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Brussels, 7 April 2011

Once in a lifetime chance for children to give a Galileo satellite their name

The European Commission is launching a drawing competition aimed at raising the interest of children for space. The child with the best drawing in each Member State will have his or her name given to a satellite of the Galileo programme. The first two satellites will be launched in September will bear the names of the winning children from Belgium and Bulgaria where the competition opens on 10 April. The same competition will get under way in the other 25 Member States in September for giving names to the following satellites which will be launched on a gradual basis as of 2012. The competition is for children aged 9 - 11 and the order is determined by the alphabetical order of the member states.

European Commission Vice-President Antonio Tajani said: "With satellite navigation, space exploration, and space observation, the topic of space is of ever increasing importance for citizens and for our economic future. We wish to incite the creativity of children, and for them to become enthusiastic about space and its opportunities from a young age. We reward this creativity with the unique opportunity - of offering 27 children the chance to give a satellite their name.”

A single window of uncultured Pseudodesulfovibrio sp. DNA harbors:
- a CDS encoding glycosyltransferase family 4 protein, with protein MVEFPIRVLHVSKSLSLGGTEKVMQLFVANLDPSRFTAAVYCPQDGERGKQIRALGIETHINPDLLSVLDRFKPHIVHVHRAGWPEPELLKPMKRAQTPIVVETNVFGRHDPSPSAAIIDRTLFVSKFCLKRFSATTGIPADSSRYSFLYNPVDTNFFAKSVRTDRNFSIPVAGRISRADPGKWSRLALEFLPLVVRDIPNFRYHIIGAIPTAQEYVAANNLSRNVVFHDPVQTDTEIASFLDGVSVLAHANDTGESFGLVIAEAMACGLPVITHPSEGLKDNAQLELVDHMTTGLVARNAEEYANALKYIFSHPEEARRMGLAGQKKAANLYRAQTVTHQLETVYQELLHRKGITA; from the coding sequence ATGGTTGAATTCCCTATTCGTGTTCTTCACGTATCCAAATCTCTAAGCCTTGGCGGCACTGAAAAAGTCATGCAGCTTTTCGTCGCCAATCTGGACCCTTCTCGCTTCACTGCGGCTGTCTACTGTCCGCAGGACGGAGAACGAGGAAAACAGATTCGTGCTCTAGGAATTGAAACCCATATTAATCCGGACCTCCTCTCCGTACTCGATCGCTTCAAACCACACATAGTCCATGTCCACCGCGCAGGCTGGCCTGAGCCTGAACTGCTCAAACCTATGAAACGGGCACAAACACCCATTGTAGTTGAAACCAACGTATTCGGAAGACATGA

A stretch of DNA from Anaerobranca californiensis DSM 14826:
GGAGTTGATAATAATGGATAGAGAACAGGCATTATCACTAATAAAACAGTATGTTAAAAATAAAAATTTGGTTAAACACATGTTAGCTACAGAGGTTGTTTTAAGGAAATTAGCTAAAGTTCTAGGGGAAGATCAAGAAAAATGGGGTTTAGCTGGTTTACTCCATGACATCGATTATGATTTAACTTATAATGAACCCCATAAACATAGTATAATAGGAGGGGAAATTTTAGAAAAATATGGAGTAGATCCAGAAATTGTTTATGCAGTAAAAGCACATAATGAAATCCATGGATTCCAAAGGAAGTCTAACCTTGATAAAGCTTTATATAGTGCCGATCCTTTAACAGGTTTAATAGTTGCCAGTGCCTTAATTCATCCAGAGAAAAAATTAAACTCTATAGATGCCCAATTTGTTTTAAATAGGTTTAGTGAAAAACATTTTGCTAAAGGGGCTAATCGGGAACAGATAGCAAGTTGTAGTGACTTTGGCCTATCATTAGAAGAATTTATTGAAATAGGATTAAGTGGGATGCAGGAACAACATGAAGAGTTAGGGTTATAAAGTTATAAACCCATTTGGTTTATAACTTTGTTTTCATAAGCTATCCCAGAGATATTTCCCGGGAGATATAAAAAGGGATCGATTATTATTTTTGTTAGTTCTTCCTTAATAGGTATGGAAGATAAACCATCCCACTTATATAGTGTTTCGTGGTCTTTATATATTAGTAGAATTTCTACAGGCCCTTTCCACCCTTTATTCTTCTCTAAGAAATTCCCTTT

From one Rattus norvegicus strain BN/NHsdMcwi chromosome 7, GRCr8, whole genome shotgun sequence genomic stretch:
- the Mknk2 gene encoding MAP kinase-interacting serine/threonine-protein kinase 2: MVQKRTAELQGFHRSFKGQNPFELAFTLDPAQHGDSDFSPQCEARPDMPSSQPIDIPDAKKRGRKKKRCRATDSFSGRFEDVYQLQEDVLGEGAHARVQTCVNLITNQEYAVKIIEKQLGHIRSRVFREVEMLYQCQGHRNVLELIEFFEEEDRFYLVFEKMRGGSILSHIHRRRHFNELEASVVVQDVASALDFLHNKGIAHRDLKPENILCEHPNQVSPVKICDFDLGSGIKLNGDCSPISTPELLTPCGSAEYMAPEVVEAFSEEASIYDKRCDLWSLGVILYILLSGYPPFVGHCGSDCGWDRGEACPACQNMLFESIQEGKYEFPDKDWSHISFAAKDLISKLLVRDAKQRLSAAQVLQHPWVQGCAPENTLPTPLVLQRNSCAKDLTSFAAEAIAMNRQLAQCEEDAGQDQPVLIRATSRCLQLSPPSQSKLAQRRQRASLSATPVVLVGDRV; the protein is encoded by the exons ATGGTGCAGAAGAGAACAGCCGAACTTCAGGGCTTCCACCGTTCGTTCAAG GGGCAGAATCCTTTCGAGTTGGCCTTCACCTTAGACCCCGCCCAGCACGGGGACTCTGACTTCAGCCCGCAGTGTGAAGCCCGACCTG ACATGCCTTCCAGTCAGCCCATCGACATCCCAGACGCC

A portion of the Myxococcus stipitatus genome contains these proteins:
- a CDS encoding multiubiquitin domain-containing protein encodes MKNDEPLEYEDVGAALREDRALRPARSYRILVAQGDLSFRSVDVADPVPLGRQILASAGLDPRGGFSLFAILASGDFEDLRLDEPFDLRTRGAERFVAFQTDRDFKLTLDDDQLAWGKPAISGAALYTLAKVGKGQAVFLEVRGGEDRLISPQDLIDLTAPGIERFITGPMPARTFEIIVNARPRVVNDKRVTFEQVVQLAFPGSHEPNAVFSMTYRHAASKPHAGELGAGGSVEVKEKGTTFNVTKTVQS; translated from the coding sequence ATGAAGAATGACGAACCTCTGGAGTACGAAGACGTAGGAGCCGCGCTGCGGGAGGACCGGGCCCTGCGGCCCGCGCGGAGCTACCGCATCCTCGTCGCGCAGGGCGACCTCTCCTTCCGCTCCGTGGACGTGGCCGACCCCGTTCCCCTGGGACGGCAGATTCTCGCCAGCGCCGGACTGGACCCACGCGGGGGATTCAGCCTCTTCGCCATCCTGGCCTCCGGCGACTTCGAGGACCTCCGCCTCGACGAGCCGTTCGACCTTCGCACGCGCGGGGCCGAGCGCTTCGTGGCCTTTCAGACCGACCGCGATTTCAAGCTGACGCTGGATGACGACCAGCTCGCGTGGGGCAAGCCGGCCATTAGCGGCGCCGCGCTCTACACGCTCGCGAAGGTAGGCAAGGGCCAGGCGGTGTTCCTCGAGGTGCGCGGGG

From 10 April until 31 May, children living in Belgium and Bulgaria and born in 2000, 2001 and 2002 are invited to make a drawing related to space and aeronautics, scan it or take a digital photograph of it and upload it onto a specified website. In each country, a 3 person national jury will select the best drawing and the winning child will have his or her name given to one of the two satellites that are scheduled to be launched in September. The same scheme will apply to the other 25 member states where the competition will open on 1 September and close on 15 November. Satellites launches will take place regularly as of 2012 until the full constellation (which should count 30 satellites) is complete. The order in which the names of the children will be given to the satellites is determined by the alphabetical order of the member states written in the national language.

The competition will be announced in each member state through press releases, mailings to schools, teachers associations and educational portals. This should also help generate interest and give teachers material for covering the topic of space and satellite navigation in their class.

The competition will be live at http://www.galileocontest.eu.

Background

The Galileo Programme is Europe's own venture into the field of satellite navigation. It is putting in place a global satellite navigation system similar to GPS. With the ever growing importance of satellite navigation applications for both businesses and citizens, Galileo will ensure the independence of Europe in this important domain, securing the availability of those applications.

For more information:

For more information about Galileo:

http://ec.europa.eu/enterprise/policies/satnav/galileo


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